Deni Avdija Scouting Report

Team: Maccabi Tel Aviv

Position: SF

Age: 19 

Height: 6’9

Weight: 219

Wingspan: 6’10.5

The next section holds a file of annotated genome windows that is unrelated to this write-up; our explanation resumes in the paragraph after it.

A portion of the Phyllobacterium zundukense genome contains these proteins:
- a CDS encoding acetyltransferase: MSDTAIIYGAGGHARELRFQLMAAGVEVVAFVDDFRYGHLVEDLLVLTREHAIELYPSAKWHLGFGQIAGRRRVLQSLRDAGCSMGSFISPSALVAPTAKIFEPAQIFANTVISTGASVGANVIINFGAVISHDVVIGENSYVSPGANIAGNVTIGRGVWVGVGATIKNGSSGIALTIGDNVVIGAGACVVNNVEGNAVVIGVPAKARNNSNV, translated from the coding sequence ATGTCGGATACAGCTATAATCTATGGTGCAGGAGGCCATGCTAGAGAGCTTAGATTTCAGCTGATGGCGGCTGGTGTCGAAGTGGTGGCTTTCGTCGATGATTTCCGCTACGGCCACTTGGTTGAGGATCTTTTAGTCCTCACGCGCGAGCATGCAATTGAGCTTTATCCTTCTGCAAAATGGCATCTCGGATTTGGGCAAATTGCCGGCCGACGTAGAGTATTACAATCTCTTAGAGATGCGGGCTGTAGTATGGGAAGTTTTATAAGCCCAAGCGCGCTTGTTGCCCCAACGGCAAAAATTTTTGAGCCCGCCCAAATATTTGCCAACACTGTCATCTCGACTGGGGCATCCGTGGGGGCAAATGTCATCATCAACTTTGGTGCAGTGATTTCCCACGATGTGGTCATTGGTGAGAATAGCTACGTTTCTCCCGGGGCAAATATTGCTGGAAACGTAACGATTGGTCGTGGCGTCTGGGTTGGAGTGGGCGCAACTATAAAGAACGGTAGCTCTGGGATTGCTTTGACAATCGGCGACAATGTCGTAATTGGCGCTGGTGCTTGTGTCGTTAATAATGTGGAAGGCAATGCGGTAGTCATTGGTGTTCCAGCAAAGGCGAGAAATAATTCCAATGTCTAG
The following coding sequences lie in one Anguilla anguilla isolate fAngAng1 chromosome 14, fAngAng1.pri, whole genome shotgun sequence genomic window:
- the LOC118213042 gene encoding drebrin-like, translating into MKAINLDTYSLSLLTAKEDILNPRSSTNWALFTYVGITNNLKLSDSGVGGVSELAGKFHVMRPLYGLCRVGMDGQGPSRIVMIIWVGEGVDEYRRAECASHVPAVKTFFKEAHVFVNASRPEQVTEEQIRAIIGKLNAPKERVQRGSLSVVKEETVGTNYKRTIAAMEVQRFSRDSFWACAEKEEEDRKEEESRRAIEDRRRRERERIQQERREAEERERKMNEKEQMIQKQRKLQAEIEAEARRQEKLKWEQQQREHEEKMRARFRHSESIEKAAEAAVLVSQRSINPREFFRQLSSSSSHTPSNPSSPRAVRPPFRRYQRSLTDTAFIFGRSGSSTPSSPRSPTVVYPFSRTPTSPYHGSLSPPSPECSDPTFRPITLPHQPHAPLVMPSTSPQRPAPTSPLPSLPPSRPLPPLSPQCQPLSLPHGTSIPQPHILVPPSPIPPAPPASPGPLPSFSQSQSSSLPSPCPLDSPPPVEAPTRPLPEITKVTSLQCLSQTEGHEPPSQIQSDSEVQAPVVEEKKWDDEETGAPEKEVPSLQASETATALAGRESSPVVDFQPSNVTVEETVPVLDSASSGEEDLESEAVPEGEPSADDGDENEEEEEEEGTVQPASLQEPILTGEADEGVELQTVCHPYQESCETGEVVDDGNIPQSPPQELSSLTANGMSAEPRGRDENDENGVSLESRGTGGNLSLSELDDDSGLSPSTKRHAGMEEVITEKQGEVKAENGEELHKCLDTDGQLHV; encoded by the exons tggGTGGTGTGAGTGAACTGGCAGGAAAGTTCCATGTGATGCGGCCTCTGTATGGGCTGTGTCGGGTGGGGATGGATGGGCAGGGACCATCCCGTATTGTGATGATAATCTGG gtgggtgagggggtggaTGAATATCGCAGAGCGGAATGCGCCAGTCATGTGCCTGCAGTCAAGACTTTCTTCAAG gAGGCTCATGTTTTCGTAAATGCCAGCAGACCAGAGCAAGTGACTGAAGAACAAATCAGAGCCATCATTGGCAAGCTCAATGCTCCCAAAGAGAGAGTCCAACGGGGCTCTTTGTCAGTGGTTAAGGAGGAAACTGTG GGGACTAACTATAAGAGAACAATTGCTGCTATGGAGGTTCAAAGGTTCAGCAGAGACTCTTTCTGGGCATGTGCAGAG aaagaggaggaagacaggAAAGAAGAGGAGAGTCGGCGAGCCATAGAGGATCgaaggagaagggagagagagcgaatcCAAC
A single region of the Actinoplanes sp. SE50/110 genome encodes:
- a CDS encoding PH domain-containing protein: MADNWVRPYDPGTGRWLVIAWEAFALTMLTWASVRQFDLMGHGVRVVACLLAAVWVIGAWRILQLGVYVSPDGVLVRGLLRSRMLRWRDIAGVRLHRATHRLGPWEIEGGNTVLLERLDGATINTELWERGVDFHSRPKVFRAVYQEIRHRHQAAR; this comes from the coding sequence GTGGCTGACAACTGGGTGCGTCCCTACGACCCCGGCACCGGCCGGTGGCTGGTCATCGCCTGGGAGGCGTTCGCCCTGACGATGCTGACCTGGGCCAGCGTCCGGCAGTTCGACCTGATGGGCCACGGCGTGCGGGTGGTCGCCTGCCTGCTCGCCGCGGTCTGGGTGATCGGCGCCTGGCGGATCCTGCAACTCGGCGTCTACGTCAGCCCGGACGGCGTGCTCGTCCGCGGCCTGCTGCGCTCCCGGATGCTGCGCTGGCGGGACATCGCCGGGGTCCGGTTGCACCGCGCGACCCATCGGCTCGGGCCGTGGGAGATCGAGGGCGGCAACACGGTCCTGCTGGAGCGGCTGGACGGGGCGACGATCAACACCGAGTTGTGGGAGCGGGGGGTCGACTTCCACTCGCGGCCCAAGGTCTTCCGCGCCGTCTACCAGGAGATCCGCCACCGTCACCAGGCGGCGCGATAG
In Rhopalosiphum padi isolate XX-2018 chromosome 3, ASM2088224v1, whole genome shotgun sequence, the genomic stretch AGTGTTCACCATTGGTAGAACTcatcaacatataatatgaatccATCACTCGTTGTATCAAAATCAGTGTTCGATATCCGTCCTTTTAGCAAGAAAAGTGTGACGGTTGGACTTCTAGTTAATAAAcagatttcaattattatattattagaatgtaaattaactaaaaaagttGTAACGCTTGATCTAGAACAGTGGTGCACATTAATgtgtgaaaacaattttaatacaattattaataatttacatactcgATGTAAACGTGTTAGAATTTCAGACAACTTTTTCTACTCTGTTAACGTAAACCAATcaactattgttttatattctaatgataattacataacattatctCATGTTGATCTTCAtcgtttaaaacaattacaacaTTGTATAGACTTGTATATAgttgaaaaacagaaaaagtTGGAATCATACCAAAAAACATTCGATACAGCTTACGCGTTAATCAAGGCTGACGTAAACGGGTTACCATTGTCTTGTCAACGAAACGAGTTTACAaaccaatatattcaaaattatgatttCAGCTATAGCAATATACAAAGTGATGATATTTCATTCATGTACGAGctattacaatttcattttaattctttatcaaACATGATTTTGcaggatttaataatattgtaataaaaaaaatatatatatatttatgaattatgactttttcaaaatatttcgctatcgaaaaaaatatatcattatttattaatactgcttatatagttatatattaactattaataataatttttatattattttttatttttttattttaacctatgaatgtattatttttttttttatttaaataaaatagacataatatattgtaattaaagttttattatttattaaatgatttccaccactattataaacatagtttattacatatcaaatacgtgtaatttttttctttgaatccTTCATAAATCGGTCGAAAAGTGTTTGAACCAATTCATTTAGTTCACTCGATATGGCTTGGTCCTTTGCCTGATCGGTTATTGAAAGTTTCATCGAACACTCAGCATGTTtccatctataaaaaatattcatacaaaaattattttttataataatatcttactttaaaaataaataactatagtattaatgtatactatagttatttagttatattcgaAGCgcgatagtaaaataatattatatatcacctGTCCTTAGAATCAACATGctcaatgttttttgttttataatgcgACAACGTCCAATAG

The first thing that separates Avdija from most forwards is his ability to play-make. He just finds ways to get the ball to his target whether it’s a lob, bounce, skip, or whip pass around a defender. Deni has the ability to process these things in the moment and decipher how to get it there and the unteachable creativeness to execute. He also likes to push the ball ahead in a “Kevin Love” type manner where he throws these full-court passes to teammates streaking towards the hoop. As a dribbler, Advija will rarely turn it over as he protects his dribble very well. When shooting, he has very promising upper body mechanics. It’s fairly quick, has a high release point, and doesn’t get phased with a defender closing out. When his lower body is set, he does a great job of getting his balance under him. This is a great trait to have especially if you’re attempting step-back jumpers. Having poor balance on step-backs is almost a guarantee that the shot will be short. Generally speaking, Deni doesn’t take many bad shots. He understands what good offense is and plays his role to help his team achieve that. An area he will be great at the next level is his ability to move off the ball. Avdija has a great sense for cutting and that will help him get a lot of easy baskets in the NBA. When there is good spacing and a lack of urgency by many defenders, it’s hard to not see that part of his game translating. Physically speaking, it’s good to see his height as 6’9 with a decent frame for a 19-year-old. Avdija also has impressive straight-line speed that allows him to be effective in transition. Deni Avdija has a natural fight to him on the court. He is willing to be physical and do what is necessary. On offense, he even added a post-game to punish smaller players. While his post-game is not advanced, it’s effective. He usually throws up a hook shot to his right and converts at a good rate. It wouldn’t surprise me though if he improves in this aspect. In an interview with Draft Express’s Mike Schmidtz, he talked about how he just loves playing in the post and has shown flashes of fadeaways even that look good. While this may not make him a superstar, it will allow him to punish switches. Another area where his physicality pays off is on the glass. Deni is very good at coming from the perimeter and collapsing to help out his bigs. Also, when Deni does get the rebound, that’s where his combination of playmaking, selflessness, and straight-line speed play a role. Another aspect of Deni’s game is his ability to throw it down. While he is not a flashy dunker, he is quite effective when he does get up. Avdija can dunk in traffic when he wants to and is comfortable using either hand. Defensively, he has grown tremendously over the last year. He has bought in to playing team defense and has even become a weak-side rim protector at times. He knew his team didn’t have a true rim protector, so Deni was the one to step up and help negate his team’s biggest flaw. Avdija is a really good communicator as well. Individually, he should be able to hold his own against select matchups. He does a decent job of staying in a stance and just putting in the effort. I have heard phenomenal things towards his effort and determination. Always gets to practice early, last one to leave, and will shoot around after bad games. All the cliches you’ve heard apply to him.